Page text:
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I've noticed that larger Boeing aircrafts (such as the 777, 767, 747, etc) are equipped with inboard ailerons. What is their purpose and why hasn't Airbus incorporated them on the A330 or the A340?

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  • $\begingroup$ the question is actually having 2 parts. The need of inboard aileron (duplicate) and why Airbus' designs are not including it (new one). I will propose to not close the question but reformulate it making the link to the answer to the first question $\endgroup$ – Trebia Project. May 5 '15 at 8:53
  • $\begingroup$ Airbus aircraft have no inboard ailerons because they move the flaps slightly differently: Whereas Boeing aircraft move them perpendicular to the hinge line, Airbus planes move them straight back. This avoids any interference between flaps on wing sections of different trailing edge sweep and the need for filling the gap with a flaperon. $\endgroup$ – Peter Kämpf May 9 '15 at 11:14
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As far as I know, the inboard ailerons are used for high speed maneuvering. The rolling moment induced by the ailerons is linearly dependent with the distance to the center of gravity (e.g. the farther out, the stronger the moment, the harder the roll). As the aileron is an aerodynamic surface, the force induces is equal to: $$F_{aileron} = c_l(\alpha) \frac{1}{2} \rho V^2 S_{aileron} $$. The moment induced is equal to this force, multiplied by the distance to the c.o.g.: $$M_{aileron} = y_{aileron} \cdot c_l(\alpha) \frac{1}{2} \rho V^2 S_{aileron} $$ If you're flying in cruise , and you want to make a smooth turn, you need a relatively small $M_{aileron}$.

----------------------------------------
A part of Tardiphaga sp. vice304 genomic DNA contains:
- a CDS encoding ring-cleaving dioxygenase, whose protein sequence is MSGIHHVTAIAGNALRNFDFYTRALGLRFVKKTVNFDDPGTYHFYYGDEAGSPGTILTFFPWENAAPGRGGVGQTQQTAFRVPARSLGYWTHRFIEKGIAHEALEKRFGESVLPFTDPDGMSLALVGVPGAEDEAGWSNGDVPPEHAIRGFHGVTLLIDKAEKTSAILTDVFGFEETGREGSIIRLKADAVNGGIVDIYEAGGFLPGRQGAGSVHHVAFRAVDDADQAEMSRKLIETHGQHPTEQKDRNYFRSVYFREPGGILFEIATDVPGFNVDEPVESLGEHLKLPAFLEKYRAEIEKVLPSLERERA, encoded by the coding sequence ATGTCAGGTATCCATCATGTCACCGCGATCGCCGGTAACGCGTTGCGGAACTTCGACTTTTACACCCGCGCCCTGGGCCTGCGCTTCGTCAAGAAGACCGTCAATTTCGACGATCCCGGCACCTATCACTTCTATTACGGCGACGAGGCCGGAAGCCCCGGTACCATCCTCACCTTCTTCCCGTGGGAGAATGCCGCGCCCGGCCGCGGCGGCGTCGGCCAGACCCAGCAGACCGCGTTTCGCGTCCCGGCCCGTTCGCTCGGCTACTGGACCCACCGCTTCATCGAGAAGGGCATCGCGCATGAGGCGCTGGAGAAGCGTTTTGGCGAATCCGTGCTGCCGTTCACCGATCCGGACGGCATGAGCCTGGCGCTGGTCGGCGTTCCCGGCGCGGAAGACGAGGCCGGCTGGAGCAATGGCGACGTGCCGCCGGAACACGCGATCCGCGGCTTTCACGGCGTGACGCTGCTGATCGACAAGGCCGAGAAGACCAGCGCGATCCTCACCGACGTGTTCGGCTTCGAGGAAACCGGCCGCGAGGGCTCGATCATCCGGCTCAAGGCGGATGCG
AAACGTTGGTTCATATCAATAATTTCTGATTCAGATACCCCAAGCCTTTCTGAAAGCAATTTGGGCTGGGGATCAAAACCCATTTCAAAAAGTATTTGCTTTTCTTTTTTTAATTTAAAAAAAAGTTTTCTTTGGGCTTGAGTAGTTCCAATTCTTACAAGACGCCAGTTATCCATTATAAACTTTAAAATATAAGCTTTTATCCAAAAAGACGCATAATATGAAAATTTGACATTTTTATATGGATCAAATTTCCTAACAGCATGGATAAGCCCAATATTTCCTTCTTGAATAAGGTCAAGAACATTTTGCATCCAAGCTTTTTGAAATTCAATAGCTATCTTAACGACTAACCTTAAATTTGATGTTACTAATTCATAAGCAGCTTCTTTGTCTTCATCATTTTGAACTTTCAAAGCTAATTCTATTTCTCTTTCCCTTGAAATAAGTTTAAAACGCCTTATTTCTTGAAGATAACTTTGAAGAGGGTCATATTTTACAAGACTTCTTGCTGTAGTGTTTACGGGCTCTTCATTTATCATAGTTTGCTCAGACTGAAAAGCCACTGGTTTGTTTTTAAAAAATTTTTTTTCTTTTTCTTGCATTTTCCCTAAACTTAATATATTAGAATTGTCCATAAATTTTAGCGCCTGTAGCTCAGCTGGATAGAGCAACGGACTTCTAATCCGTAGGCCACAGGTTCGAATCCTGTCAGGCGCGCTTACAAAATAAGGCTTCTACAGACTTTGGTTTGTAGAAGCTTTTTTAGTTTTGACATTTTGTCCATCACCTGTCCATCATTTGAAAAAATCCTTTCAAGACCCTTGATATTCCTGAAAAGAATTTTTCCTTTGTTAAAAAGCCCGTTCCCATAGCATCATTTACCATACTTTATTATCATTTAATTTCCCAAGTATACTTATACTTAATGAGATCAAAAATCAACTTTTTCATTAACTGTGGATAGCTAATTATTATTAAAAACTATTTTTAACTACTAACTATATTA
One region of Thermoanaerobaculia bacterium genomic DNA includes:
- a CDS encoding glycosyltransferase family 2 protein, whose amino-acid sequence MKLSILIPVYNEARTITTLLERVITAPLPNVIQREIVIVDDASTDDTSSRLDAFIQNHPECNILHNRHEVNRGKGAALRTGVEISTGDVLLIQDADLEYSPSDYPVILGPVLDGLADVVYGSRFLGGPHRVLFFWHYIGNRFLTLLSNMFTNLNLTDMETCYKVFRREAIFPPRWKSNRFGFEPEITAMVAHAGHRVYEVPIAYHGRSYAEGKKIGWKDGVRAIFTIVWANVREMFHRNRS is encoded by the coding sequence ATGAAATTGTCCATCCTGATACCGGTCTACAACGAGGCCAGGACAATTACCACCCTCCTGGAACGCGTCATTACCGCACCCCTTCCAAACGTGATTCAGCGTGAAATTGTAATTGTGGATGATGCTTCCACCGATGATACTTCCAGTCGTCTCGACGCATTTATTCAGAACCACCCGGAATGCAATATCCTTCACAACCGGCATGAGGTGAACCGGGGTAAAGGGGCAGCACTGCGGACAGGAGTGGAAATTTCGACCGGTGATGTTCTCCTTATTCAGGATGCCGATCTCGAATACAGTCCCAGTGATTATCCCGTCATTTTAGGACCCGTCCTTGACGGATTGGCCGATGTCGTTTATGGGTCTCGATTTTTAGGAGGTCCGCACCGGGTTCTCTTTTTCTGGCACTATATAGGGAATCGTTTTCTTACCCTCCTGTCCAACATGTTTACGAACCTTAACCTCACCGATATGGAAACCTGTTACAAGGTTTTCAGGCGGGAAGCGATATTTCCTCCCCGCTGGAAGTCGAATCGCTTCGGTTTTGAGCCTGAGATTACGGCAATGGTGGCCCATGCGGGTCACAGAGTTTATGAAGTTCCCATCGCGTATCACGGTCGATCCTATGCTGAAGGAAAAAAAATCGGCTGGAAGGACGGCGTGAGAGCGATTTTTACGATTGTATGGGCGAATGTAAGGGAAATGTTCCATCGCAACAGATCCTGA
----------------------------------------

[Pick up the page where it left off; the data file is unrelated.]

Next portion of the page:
However, the $V^2$ term, is already very large. So we want to make the rest of the terms relatively small.

We could do this with outboard ailerons: Use the outboard aileron with a large $y_{aileron}$, combined with a small $c_l(\alpha)$, usually the outboard $S_{aileron}$ is fixed by the low speed control requirements. However, you can provide $M_{aileron}$ more accurate if you use the inboard ailerons (with a small $y _{aileron}$). The smaller distance makes the moment a bit smaller, and less susceptible to small deviations.

I think the Airbus A330 & A340 use their spoilers to maneuver at high speeds. They simply extend their spoilers -which are usually also reasonably close to the c.o.g.- a tiny bit, this changes the lift distribution, also causing a rolling moment. I did not research this fact, so I'm not 100% sure this is the reason the A330 and A340 do not have inboard ailerons, but I do know some aircraft use this method for high speed maneuvering.

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    $\begingroup$ As I remember the outboard ailerons in the 727-100 and the 747-100 and -200 are locked out (not used) when the trailing edge flaps are up. $\endgroup$ – Terry May 5 '15 at 7:39

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